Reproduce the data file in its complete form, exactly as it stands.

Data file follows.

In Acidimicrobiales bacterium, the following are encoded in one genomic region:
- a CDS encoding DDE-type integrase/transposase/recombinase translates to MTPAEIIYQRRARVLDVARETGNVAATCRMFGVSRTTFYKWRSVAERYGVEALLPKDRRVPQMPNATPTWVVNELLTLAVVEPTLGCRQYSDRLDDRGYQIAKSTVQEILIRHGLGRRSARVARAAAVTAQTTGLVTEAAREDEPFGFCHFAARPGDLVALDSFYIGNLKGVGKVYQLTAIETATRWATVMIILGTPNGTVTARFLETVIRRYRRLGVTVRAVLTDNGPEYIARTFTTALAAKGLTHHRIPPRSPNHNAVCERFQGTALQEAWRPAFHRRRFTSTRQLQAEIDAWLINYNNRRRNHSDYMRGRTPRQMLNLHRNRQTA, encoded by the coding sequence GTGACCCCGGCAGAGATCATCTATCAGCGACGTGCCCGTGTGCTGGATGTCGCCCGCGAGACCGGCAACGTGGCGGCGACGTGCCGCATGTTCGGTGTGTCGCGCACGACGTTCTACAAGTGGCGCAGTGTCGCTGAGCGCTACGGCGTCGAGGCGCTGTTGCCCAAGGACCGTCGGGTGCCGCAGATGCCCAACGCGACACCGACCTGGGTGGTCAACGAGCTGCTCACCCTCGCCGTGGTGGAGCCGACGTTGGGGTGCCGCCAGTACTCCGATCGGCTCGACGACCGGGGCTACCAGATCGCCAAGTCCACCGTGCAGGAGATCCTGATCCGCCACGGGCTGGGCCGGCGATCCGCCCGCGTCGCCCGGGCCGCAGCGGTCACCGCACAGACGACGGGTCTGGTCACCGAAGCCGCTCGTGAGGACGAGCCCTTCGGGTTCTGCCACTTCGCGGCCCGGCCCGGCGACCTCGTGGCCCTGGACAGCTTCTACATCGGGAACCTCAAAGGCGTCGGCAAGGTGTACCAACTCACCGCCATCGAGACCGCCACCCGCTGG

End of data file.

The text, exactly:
In Acidimicrobiales bacterium, the following are encoded in one genomic region:
- a CDS encoding DDE-type integrase/transposase/recombinase translates to MTPAEIIYQRRARVLDVARETGNVAATCRMFGVSRTTFYKWRSVAERYGVEALLPKDRRVPQMPNATPTWVVNELLTLAVVEPTLGCRQYSDRLDDRGYQIAKSTVQEILIRHGLGRRSARVARAAAVTAQTTGLVTEAAREDEPFGFCHFAARPGDLVALDSFYIGNLKGVGKVYQLTAIETATRWATVMIILGTPNGTVTARFLETVIRRYRRLGVTVRAVLTDNGPEYIARTFTTALAAKGLTHHRIPPRSPNHNAVCERFQGTALQEAWRPAFHRRRFTSTRQLQAEIDAWLINYNNRRRNHSDYMRGRTPRQMLNLHRNRQTA, encoded by the coding sequence GTGACCCCGGCAGAGATCATCTATCAGCGACGTGCCCGTGTGCTGGATGTCGCCCGCGAGACCGGCAACGTGGCGGCGACGTGCCGCATGTTCGGTGTGTCGCGCACGACGTTCTACAAGTGGCGCAGTGTCGCTGAGCGCTACGGCGTCGAGGCGCTGTTGCCCAAGGACCGTCGGGTGCCGCAGATGCCCAACGCGACACCGACCTGGGTGGTCAACGAGCTGCTCACCCTCGCCGTGGTGGAGCCGACGTTGGGGTGCCGCCAGTACTCCGATCGGCTCGACGACCGGGGCTACCAGATCGCCAAGTCCACCGTGCAGGAGATCCTGATCCGCCACGGGCTGGGCCGGCGATCCGCCCGCGTCGCCCGGGCCGCAGCGGTCACCGCACAGACGACGGGTCTGGTCACCGAAGCCGCTCGTGAGGACGAGCCCTTCGGGTTCTGCCACTTCGCGGCCCGGCCCGGCGACCTCGTGGCCCTGGACAGCTTCTACATCGGGAACCTCAAAGGCGTCGGCAAGGTGTACCAACTCACCGCCATCGAGACCGCCACCCGCTGG